One of the things that the bowerbird is renowned for is its elaborate courtship display which involves the males building an impressive structure called a bower; no prizes for guessing where the bird got its name! At the center is a simple hut, but it’s what’s outside that’ll catch the attention of the female.
Male bowerbirds adorn their ‘front yards’ with pieces they find in nature such as flowers, stones, berries, leaves, and much more. But what’s really impressive is that they don’t seem to be placed at random. Scientists believe that the male bowerbird angles his display in such a way that it forces perspective, making things seem bigger and more impressive to the female.
4. Burrowing Crayfish
Burrowing crayfish are a species of crustacean closely related to the yabby. They’re found in Australia, with significant populations in Tasmania. Sadly, some species of burrowing crayfish are now under threat, including the Warragul burrowing crayfish.
The burrows of the burrowing crayfish are referred to as chimneys and, just like the human structures of the same name, they provide ventilation. They achieve this by creating tunnels under the ground at varying angles, which lead to a sleeping chamber, filled with water.
Burrowing crayfish tend to build their homes at night since they are a nocturnal species and the burrows can spotted from above ground by looking like little chimneys of soil.
5. Leaf Curling Spider
When we think of spiders, we often imagine them sitting in the center of a web. While the leaf curling spider does build a web, you won’t see it hanging out there. Instead, these orb-weaving spiders take a leaf and curl it into a structure they can call home; it’s not hard to see where they get their name.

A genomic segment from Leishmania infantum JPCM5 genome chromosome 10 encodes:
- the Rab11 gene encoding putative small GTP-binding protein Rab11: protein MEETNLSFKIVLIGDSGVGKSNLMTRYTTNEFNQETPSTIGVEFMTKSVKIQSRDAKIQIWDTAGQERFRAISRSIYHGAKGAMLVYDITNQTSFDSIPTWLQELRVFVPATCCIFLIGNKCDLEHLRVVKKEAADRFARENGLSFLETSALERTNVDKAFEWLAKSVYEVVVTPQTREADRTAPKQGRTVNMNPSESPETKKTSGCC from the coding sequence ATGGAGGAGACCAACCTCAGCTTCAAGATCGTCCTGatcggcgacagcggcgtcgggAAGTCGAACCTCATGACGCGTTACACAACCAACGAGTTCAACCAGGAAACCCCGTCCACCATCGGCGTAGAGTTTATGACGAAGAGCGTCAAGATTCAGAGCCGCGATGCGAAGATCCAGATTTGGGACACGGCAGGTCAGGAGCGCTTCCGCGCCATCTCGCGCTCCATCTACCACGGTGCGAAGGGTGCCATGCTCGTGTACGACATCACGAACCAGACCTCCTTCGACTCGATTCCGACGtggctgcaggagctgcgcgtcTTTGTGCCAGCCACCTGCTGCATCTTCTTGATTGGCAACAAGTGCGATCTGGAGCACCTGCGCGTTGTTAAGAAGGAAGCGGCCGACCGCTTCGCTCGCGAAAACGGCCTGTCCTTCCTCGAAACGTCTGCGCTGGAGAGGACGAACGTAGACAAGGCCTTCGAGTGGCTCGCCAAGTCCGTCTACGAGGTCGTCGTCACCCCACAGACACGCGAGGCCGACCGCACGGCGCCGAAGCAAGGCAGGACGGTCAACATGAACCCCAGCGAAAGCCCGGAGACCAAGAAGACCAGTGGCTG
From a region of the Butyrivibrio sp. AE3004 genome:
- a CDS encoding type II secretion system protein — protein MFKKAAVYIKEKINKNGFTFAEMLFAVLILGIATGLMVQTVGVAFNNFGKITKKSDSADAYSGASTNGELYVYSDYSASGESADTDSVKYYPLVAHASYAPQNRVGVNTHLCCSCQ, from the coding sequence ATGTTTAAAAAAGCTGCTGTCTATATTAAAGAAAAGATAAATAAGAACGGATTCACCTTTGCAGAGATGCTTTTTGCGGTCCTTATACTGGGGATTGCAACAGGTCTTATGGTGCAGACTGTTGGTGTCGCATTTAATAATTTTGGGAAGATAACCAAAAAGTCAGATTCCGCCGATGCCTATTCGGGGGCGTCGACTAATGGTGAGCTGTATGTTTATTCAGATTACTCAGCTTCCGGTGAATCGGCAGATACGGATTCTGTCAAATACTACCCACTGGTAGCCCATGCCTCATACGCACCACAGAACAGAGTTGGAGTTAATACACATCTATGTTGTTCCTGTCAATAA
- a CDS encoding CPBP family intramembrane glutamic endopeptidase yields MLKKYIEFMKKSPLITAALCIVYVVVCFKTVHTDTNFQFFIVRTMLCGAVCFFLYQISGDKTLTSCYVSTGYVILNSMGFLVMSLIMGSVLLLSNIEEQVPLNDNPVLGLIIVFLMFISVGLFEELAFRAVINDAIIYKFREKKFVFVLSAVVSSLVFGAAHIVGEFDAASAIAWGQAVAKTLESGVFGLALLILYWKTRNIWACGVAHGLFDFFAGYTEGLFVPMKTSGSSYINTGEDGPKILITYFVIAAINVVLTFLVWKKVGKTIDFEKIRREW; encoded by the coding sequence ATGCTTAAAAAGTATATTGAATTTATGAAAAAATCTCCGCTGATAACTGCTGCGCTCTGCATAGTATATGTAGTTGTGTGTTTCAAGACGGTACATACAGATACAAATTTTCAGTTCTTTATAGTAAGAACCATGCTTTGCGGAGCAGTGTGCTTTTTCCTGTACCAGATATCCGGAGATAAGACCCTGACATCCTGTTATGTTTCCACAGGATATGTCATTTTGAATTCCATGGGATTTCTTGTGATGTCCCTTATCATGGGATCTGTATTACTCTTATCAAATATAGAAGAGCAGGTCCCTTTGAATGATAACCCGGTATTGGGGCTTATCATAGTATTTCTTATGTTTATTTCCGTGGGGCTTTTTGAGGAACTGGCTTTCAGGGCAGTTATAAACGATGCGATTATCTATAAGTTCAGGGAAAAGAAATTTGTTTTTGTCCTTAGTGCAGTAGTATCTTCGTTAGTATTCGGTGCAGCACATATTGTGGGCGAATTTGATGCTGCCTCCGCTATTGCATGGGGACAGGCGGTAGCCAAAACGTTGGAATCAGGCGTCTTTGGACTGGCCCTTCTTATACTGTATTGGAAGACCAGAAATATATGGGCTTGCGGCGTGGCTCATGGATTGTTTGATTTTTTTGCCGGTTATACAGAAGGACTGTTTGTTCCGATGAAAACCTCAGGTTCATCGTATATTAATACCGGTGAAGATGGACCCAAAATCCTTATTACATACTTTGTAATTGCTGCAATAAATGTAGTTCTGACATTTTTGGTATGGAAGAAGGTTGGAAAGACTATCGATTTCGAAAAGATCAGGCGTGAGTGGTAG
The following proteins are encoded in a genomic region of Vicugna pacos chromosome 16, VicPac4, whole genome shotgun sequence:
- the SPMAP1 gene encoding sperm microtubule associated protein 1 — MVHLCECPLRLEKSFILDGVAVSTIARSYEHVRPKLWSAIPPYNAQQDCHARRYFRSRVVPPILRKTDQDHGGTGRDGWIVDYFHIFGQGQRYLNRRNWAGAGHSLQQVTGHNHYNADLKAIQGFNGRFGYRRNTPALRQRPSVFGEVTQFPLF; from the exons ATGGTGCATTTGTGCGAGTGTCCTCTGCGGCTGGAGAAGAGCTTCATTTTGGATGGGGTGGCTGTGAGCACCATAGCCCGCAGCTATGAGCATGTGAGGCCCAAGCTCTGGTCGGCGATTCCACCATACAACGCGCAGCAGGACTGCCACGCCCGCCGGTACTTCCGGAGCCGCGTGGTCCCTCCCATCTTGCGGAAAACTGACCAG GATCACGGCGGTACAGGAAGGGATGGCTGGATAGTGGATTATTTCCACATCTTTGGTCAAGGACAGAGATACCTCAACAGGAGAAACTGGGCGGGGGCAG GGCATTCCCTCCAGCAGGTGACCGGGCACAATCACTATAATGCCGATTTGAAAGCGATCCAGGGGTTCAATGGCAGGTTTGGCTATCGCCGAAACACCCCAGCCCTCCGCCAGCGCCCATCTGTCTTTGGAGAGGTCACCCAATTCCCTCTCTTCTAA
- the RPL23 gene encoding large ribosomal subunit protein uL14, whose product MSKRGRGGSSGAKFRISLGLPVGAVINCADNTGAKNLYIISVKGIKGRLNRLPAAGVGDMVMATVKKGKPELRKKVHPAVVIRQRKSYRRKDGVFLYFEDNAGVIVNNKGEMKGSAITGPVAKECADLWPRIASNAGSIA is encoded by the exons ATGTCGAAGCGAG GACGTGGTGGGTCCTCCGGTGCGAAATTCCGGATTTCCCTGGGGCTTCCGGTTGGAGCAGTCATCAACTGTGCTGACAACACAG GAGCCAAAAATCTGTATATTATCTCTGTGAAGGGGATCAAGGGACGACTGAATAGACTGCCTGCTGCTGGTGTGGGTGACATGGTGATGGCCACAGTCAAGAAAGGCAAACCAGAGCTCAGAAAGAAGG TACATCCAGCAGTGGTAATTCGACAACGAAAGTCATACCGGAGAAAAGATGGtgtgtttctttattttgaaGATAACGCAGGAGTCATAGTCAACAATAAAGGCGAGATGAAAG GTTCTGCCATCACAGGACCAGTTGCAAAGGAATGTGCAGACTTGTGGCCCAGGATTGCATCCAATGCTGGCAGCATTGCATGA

They will coil the leaf on the nest and line it with a silk tube, and these cute animal structures can be seen all over the eastern parts of Australia. Where leaves aren’t available, these spiders have been seen to get pretty innovative, even using snail shells as shelter!
The main benefit of this structure is that it provides a place for the spider to hide from predators. However, it also keeps our eight-legged friend out of view of its prey. It’ll have its legs sticking out of the end of the leaf which allows it to feel for vibrations on the web when prey lands.
6. Red Wood Ant
When you think of a nest, you might imagine something made by birds in a tree. But ants build an entirely different kind of nest. In the case of the red wood ant, this is a huge mound often found in pine forests.
In comparison to the size of these ants, the nests are enormous, with some getting as tall as 6.6 feet (2 meters) in height.
Even more fascinating is the fact that a single colony may build several nests and move between them. The reason for this could be one of many, including the need to move to find food, threats from humans or predators, or changes within the nest that make it uninhabitable.
7. Sand Bubbler Crab
Sand bubblers are small crabs that grow to about 0.4 inches (1 cm) and are found in Indo Pacific regions. They’re filter feeders, and when they eat, they’ll leave behind little bubbles of sand which is where they earned their name.
But it’s not only this that makes them so unique and special in the animal world. Sand bubbler crabs are burrowers, and you’ll find them hiding out under the sand along the shoreline. When the tide goes out, the crabs will emerge from their burrows to feed.